Islamic Aurangabad on an Auto Rickshaw 21


After successfully checking into our hotel we took an auto rickshaw through Aurangabad to visit Bibi Ka Maqbara, otherwise known as ‘The Poor Man’s Taj Mahal’.  This was my first auto rickshaw experience and it turned out to be a very interesting journey! 

The city is named after the Mughal Muslim Emperor Aurangzeb. Over three hundred years after his reign the Islamic influence in Aurangabad remains and can be seen, in the architecture and the people. Aurangabad is different Nagpur, even though they share a state and are of a similar size.

On my journey to Bibi Ka Maqbara there were no temples to be seen, there were instead hundreds beautifully ornate green mosques. Women wore burqas instead of bindis, as I passed them I could see their smiles even though their their faces were covered, I could see it in their eyes. Children smiled at waved at me, dressed in their school uniforms, the little girls looking adorable wearing their white hijabs. On those streets in Aurangubad there were no holy cows sleeping in the middle of the road to negotiate, only playful goats bounding along together. There were no stalls selling marigolds and garlands, instead cockerels and chickens were waiting to be bought and the mystical call to prayer replaced the ringing of the temple bells. 

On my journey to Bibi Ka Maqbara there were no temples to be seen, there were instead hundreds beautifully ornate green mosques. Women wore burqas instead of bindis, as I passed them I could see their smiles even though their their faces were covered, I could see it in their eyes. Children smiled at waved at me, dressed in their school uniforms, the little girls looking adorable wearing their white hijabs.

We rumbled through the streets, some onlookers shook their heads at us. I first thought they were shaking their heads at me (India has made me quite self-conscious it seems) but I soon realised why when someone shouted ‘CHAR!‘, the number four in Hindi. This auto rickshaw only had three seats but we had managed to squeeze four of us in there. After seeing a family of five precariously perched on a single motorbike in Nagpur, I was surprised how road safety conscious they were in Islamic Aurangabad!

The bumpy ride resulted in bruises but it was such a lovely way to see a new city, seeing it without windows.


About Lauren Mokasdar

Lauren fell in love on the internet, took a one way flight from England, got married & started a new life & bicultural family in India. She writes about finding happiness & balance between two very different worlds, when her baby takes a nap.


21 thoughts on “Islamic Aurangabad on an Auto Rickshaw

  • hungrydai

    I have been to an Aurangabad but a different one, Lauren. Mine was not far from Varanasi. Send me some of your heat please. We are freezing up here.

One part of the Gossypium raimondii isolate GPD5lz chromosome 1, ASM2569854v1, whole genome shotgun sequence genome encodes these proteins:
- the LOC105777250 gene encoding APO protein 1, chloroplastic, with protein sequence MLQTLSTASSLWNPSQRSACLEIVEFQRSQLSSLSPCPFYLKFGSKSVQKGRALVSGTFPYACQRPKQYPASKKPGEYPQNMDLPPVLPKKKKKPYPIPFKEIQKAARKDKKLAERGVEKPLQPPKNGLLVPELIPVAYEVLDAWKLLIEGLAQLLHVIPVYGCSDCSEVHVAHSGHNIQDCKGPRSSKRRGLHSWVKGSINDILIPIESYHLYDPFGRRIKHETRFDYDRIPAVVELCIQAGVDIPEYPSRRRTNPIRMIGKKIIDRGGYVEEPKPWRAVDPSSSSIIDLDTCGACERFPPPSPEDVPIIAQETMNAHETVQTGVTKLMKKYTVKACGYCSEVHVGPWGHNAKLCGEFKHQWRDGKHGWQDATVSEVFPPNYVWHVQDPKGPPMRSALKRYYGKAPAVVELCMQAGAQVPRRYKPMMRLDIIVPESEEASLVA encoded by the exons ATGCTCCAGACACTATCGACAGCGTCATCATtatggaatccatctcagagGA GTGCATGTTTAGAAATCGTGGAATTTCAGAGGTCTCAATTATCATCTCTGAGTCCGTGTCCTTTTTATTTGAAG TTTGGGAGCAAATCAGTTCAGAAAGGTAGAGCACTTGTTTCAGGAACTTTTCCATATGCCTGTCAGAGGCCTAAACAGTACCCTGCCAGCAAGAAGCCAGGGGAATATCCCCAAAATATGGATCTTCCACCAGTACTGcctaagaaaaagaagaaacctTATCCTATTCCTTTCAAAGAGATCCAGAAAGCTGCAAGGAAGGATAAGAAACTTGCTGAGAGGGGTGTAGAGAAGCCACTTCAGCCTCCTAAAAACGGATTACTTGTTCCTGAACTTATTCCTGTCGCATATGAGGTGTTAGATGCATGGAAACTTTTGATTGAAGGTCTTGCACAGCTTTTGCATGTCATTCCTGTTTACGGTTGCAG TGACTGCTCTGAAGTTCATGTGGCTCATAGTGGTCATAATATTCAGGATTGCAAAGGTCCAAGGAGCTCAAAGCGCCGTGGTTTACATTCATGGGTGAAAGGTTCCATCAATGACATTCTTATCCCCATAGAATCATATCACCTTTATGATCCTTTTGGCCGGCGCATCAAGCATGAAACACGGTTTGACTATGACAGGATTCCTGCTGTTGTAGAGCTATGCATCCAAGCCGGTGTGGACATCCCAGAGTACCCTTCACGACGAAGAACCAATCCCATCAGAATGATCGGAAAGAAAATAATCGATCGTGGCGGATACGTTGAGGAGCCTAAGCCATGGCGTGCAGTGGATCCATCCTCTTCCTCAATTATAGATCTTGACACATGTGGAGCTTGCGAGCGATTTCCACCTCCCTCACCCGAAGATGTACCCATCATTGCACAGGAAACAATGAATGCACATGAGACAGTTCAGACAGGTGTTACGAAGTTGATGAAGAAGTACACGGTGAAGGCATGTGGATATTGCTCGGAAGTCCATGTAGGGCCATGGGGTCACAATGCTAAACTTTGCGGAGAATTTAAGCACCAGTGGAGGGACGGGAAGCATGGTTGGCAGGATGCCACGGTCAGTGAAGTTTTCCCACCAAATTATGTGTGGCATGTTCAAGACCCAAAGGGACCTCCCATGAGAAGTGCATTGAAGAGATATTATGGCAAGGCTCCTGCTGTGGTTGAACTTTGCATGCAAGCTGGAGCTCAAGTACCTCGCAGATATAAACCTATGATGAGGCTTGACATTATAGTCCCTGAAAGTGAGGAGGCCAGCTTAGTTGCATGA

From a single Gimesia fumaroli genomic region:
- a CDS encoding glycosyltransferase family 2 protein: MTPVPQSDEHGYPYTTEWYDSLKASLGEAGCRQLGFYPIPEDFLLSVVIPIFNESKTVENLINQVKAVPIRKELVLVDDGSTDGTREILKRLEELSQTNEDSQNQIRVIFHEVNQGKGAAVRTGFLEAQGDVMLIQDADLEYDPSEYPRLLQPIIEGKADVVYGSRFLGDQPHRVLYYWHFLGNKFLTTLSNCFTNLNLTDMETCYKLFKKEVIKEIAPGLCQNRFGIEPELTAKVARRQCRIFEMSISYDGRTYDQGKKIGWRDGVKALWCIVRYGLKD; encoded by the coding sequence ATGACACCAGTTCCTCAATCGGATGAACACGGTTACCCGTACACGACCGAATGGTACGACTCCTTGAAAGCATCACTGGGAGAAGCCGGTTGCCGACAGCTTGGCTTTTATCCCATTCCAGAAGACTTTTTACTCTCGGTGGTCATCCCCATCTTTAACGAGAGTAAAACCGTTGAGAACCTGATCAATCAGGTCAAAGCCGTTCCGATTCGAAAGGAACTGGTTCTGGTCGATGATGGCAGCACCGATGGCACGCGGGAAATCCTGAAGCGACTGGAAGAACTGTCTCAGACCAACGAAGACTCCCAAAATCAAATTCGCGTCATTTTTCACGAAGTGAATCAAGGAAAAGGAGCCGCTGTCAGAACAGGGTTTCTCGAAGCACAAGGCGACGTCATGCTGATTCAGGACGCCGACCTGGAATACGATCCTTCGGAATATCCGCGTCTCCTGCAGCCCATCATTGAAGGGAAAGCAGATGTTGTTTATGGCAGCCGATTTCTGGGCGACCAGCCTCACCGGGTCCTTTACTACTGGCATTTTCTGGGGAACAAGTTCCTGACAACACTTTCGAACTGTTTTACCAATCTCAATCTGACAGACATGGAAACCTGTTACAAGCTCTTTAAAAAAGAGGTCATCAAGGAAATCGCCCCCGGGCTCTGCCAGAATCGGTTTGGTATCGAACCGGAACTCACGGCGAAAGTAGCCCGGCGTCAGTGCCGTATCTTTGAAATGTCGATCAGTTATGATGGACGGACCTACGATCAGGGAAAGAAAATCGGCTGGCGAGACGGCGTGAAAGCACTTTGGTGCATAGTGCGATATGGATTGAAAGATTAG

• Lauren (English Wife, Indian Life)

      I don’t think I have traveled around India enough yet to answer.

      I have only been to Nagpur, Aurangabad and took a taxi in Mumbai from the domestic airport to the international airport so I didn’t see it properly.

      Once I have had the opportunity to travel more places I will let you know but so far I would say Nagpur, because it is home 😀

  • Magdalena Rogulska-Pai

    Oh unbelievable 1st autorikshaw after so much time spent in India?? You should travel like that more often it’s fun 😉
    I also live in India for a year now. I visited Aurangabad exactly 1 yr back. Make sure you visit also Ajanta and Ellora caves. Unfortunately Aurangabad is so far my worst Indian city and I have visited many of them south and north India. It is the only city where they refused me and my husband to give a hotel room. We struggled to find some place to stay for almost 2hrs. It is also the only place where my safety was really in danger and my husband had to threaten muslim boys with knife to leave me alone :/

    • Lauren (English Wife, Indian Life)

      Hi Magdalena, lovely to hear from you!!

      I always get driven around by my husband in Nagpur so haven’t had the need! After the wedding, as we travel around a bit more, I am hoping for more fun experiences like this!!

      We are planning to visit the caves in the summer!! I was upset we didn’t have the time, we will probably base ourselves in Pune for that though.

      I am so sorry you had such an awful time getting a hotel and were so terribly harassed! I don’t know if you read my post about checking in in Aurangabad, we nearly had a similar experience but were lucky.

      I hope you are well dear and India is treating you and your husband well!! Take care x

    • Nirad Patkhedkar

      Hi,
      It is really sad to know that you have faces so much trouble in my city. Those old places have majority Muslim neighborhoods and they are quite like slums. Law and order is bigger problem in such cases. More frustrating is that city administration or tourist department doesn’t have any information or guidance center.

      It is advisable to contact local family relatives or friends who will be helpful. People of Aurangabad are quite good in nature and peace loving.

  • Gopal Sekhar

    India has rich clture and tradition , do you find any building in uk similar to the one in aurgaband.

  • madhmama

    I love traveling in the auto rickshaw, you can see so much more than if you are in a car. Great for photographing!

  • Nirad Patkhedkar

    Hi,
    Aurangabad is my city and it has too many place to see for tourists.
    However, I am sorry that you have faced harassment here but those old Muslim architectural places are maligned by slums nearby and those people tend to have little regard for law and manners.

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